I looked around online for an animated GIF decoder library written in C or C++ code with the intent of being easily portable to microcontrollers. Bonus if it has already been ported to some sort of Arduino support. That search led me to the AnimatedGIF library by Larry Bank / bitbank2. The way it was structured made input easy: I don’t have to fuss with file I/O or SPIFFS, I can feed it a byte array. The output was also well matched to my library, as the output callback renders the image one horizontal line at a time, a great match for the line array of ESP_8_BIT.

Looking through the list of examples, I picked ESP32_LEDMatrix_I2S as the most promising starting point for my test. I modified the output call from the LED matrix I2S interface to my Adafruit GFX based interface, which required only minor changes. On my TV I can almost see a picture, but it is mostly gibberish. As the animation progressed, I can see deltas getting rendered, but they were not matching up with their background.

After chasing a few dead ends, the key insight was noticing my noisy background of uninitialized memory was flipping between two distinct values. That was my reminder I’m performing double-buffering, where I swap between front and back buffers for every frame. AnimatedGIF is efficient about writing only the pixels changed from one frame to the next, but double buffering meant each set of deltas was written over not the previous frame, but two frames prior. No wonder I ended up with gibberish.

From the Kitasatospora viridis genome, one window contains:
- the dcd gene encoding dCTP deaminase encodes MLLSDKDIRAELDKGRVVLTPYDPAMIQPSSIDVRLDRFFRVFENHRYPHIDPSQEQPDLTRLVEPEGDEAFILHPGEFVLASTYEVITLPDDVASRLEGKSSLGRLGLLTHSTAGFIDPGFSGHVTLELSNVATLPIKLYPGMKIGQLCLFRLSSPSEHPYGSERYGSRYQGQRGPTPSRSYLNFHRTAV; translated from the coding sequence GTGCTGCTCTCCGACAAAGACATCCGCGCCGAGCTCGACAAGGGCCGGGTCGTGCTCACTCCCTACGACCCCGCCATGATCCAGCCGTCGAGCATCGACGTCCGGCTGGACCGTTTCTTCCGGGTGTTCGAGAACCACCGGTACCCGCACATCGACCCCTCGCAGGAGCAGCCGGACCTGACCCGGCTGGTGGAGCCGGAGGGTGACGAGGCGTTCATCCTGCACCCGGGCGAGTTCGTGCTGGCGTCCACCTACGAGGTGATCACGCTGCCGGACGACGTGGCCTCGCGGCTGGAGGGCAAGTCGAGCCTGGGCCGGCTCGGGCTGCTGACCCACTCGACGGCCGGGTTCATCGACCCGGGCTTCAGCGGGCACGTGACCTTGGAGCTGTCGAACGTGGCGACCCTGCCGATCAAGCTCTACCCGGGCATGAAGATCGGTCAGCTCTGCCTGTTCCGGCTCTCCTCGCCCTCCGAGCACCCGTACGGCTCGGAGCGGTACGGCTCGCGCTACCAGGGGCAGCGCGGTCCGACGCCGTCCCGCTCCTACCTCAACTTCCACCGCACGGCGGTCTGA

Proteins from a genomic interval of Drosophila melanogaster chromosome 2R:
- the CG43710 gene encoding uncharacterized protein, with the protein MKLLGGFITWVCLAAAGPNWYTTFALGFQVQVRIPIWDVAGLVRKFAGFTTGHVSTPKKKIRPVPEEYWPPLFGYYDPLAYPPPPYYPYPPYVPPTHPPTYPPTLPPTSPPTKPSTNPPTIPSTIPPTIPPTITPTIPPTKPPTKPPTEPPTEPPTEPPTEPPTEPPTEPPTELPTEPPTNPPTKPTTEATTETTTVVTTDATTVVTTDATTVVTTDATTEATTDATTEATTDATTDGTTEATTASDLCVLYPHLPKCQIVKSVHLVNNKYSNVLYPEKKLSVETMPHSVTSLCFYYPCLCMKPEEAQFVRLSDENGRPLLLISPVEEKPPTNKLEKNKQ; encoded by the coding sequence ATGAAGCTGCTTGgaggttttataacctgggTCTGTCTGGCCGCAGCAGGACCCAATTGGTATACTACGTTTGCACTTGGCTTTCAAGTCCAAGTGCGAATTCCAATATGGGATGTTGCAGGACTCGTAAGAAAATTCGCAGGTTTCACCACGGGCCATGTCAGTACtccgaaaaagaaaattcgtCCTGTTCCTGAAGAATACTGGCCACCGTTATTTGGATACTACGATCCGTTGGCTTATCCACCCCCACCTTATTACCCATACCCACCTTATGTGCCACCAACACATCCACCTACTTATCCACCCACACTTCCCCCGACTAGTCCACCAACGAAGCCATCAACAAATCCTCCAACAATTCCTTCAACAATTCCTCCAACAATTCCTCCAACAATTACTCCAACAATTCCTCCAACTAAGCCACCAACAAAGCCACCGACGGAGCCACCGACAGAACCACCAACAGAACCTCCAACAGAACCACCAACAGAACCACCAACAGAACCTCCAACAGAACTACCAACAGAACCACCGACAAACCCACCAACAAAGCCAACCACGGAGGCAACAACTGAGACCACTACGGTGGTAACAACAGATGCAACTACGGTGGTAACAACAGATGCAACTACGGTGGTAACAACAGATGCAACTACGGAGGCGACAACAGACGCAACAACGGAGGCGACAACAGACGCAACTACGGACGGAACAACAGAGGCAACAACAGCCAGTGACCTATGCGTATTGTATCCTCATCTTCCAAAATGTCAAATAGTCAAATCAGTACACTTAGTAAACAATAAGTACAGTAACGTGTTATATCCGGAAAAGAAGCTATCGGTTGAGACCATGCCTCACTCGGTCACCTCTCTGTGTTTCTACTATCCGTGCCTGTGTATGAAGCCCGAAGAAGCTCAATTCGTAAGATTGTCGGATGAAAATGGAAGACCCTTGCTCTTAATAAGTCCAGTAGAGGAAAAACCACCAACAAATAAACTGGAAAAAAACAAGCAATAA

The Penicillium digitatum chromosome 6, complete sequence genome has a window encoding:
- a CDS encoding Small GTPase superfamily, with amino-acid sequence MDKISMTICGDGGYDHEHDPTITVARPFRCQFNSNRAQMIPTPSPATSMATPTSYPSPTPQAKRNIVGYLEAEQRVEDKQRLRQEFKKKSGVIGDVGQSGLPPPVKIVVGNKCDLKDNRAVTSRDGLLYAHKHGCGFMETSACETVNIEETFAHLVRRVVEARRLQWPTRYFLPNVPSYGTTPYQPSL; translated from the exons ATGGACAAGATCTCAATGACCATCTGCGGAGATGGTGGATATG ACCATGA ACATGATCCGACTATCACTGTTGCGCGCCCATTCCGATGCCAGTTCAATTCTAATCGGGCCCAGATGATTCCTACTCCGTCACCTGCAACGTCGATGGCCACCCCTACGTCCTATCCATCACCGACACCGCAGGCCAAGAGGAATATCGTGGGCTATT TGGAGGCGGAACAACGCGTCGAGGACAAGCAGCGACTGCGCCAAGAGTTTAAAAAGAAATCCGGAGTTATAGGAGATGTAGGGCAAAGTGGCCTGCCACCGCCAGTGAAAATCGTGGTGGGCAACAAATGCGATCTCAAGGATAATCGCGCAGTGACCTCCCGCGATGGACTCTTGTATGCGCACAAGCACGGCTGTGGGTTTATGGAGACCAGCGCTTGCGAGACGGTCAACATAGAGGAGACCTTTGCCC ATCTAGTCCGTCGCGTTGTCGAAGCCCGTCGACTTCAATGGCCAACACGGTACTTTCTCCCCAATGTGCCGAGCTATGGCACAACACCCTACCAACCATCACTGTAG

Aside: The gibberish amusingly worked in my favor for this title image. The AnimatedGIF example used a clip from The Simpsons, copyrighted material I wouldn’t want to use here. But since the image is nearly unrecognizable when drawn with my bug, I can probably get away with it.

The solution is to add code to keep the two buffers in sync. This way libraries minimizing drawing operations would be drawing against the background they expected instead of an outdated background. However, this would incur a memory copy operation which is a small performance penalty that would be wasted work for libraries that don’t need it. After all of my previous efforts to keep API surface area small, I finally surrendered and added a configuration flag copyAfterSwap. It defaults to false for fast performance, but setting it to true will enable the copy and allow using libraries like AnimatedGIF. It allowed me to run the AnimatedGIF example, but I ran into problems playing back other animated GIF files due to missing X-coordinate offsets in that example code.